Nvidia (NVDA) reported a top and bottom line beat with its fourth-quarter earnings release after today's closing bell. Revenue of $2.91 billion (up 34% year over year) beat the consensus of $2.68 billion, and non-GAAP earnings per share of $1.72 (up 52% year over year) smashed the consensus of $1.16. In addition to the monstrous top line growth, Nvidia improved its non-GAAP gross margins by 190 basis points year over year and 240 basis points sequentially.
Nvidia smoked this quarter, delivering terrific revenue numbers and earnings per share growth, and the quarter even included improving margins. Further boosting Nvidia's sentiment, management issued first quarter fiscal 2019 guidance above expectations. Nvidia expects next quarter's revenue will be about $2.9 billion, plus or minus two percent. That figure's midpoint is well above the consensus of $2.47 billion. Investors are digesting this quarter very well as the stock is up about 10% in the after-hours market, however, given the recent volatility in pre/post hours trading, we cannot fully estimate where the stock will be tomorrow morning.
Digging deeper into the quarter, Gaming revenue of $1.739 billion came in well ahead of expectations of $1.567. Demonstrating the rise in popularity of video games (and part of our thesis in Activision Blizzard (ATVI) ), the quarter's result is a 29% year over year increase and is also more than 11% higher sequentially. In addition to many popular titles that were released during the holiday season, sales of the Nintendo Switch continue to drive Nvidia's growth. CFO Colette Kress also highlighted that eSports continues to grow, and she even mentioned how the sign of its popularity was the successful launch of Activision Blizzard's (ATVI) Overwatch league.
Cryptocurrency related revenue wiggles its way in both the gaming and OEM segments, and Kress said on the call that strong demand in this market exceeded expectations. The strong crypto-related demand for Nvidia's GPU's contributed to the lower than historical channel inventory levels, causing pent up demand for gamers. Kress also added that crypto related revenue contributed a higher percentage to the overall business compared to the previous quarter. Going forward, CEO Jensen Huang said that they model crypto revenue as flat as the management team is persistent in telling the community that crypto is not part of the Nvidia story.
Professional Visualization revenue was $254 million, and this also beat consensus of $244 million. This segment's revenue total increased about 13% year over year and about 6% sequentially. Growth in this business was driven by real-time rendering and emerging applications like artificial intelligence and virtual reality. We expect growth to continue as virtual reality becomes more mainstream. Major tech companies like Facebook (FB) have been developing ways to utilize VR, and the industry will be powered by Nvidia.
The Data Center segment also beat analyst expectations as the company achieved $606 million, which is $55 million more than the consensus view. This segment's growth continued its torrid pace as revenue increased about 105% year over year and 20% from the previous quarter. Strong adoption of the Tesla V100 GPU continues to drive these figures. Recall that two quarters ago, investors were concerned that the switch to this GPU, which began shipping in Q2, would be slow to adopt, however, this ramp has been strong as the GPU is used by all the major cloud providers, like Alibaba (BABA) , Amazon (AMZN) Web Services, Baidu (BIDU) , Google (GOOGL) , IBM (IBM) , Microsoft (MSFT) Azure, Oracle (ORCL) , and Tencent, who all need artificial intelligence and the best computing performance in the industry. Speaking more on the data centers, Huang added that they are seeing repeat business with existing customers, and the second wave is just now ramping up. The third wave, which are internet service applications for consumers, is also ramping, according to Huang, and he added that he is very excited about this growth.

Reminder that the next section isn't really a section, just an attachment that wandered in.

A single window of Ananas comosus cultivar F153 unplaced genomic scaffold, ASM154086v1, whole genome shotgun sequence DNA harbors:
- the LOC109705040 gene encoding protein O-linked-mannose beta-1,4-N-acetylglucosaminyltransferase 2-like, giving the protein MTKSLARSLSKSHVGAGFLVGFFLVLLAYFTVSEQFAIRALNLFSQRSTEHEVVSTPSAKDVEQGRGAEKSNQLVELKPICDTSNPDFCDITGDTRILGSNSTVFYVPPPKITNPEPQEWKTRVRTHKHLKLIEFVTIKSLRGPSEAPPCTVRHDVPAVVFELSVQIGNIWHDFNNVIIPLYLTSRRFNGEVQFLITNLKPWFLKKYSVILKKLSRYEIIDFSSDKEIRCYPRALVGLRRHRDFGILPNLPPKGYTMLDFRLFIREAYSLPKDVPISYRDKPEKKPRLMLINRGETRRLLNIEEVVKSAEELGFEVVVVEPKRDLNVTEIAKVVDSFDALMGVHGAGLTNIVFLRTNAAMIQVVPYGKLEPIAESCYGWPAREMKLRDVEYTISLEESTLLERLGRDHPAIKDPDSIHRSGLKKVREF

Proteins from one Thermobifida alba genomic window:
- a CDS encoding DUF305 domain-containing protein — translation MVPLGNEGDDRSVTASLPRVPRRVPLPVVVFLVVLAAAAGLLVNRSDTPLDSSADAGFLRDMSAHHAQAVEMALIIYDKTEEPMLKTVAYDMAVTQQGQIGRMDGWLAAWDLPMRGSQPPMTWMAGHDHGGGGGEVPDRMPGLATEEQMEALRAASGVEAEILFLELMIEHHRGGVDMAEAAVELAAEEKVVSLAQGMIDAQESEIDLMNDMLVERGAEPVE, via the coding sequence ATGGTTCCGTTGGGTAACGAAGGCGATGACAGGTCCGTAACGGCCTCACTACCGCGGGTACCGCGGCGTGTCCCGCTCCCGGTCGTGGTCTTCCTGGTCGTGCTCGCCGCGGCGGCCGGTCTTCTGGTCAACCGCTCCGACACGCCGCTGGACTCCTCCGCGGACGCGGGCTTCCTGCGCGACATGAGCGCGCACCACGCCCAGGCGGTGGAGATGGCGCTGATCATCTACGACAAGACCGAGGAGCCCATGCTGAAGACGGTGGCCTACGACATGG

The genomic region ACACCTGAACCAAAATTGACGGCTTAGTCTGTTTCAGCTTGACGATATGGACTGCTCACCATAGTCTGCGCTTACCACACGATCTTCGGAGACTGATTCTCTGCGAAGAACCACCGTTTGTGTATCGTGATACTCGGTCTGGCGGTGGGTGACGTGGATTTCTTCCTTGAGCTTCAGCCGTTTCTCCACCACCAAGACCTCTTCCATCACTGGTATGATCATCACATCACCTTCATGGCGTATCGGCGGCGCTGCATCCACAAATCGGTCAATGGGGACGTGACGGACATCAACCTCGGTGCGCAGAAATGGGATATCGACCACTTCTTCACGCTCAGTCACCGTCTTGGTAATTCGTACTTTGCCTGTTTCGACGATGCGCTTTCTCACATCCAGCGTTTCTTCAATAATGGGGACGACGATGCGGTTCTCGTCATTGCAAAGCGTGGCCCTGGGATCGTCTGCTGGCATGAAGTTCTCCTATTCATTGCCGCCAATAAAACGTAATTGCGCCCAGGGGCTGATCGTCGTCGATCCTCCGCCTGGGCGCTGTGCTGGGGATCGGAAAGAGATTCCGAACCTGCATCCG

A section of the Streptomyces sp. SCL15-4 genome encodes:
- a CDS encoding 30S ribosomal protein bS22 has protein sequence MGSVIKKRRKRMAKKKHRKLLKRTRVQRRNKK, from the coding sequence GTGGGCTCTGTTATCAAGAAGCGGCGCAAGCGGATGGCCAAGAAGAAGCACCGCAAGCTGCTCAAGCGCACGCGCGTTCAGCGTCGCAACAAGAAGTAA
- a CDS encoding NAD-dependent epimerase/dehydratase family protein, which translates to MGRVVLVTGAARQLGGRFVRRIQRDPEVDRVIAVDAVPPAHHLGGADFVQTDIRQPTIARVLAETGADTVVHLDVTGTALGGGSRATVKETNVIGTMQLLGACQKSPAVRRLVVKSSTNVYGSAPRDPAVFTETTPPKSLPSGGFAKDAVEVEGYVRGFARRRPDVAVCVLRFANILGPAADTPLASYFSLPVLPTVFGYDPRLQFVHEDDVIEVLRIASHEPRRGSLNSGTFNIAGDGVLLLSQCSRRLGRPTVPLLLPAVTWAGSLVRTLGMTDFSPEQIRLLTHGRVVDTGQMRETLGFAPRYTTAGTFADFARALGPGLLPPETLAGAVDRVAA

Auto revenue increased slightly year over year from $128 million to $132 million, but this result missed expectations of $149 million. This decline, a rarity for Nvidia, was due to the company's transition from infotainment. Instead, Nvidia is focusing on its DRIVE Xavier, the world's first autonomous machine processor. This chip will be available to customers this quarter, and this chip and the Nvidia DRIVE, the world's first functionally safe AI self-driving platform, should "drive" future sales as this technology is a must have in autonomous driving. Providing his timeline of this revolutionary market, Huang believes that we are going to see a large deployment of robot taxis this year and next, and autonomous driving vehicles will start in late 2019 with more in 2020. By 2022, Huang expects that almost every premium car will have automatic driving capabilities.
Lastly, OEM and IP revenue came in at $180 million, beating expectations of $167 million. This segment grew about 2% year over year but fell $11 million from the previous quarter's result. Again, this segment partially includes some crypto-related revenue.
Overall, it was a lights-out quarter for the company. Nvidia is at the center of gaming, the cloud, and autonomous driving, which all are trends with plenty of runway to grow. Gaming will rise alongside the popularity of eSports, the growth potential of the cloud is still being underappreciated by the market, and Nvidia's autonomous driving technology is pioneering the future of transportation. This quarter fully validates the current premium on Nvidia's shares, and we think the potential of the company, which has its hands in all key areas of the future of tech, deserves even more. Accordingly, we are raising our price target to $250, which reflects roughly 40x consensus 2020 earnings that analysts will likely increase after this blow out quarter.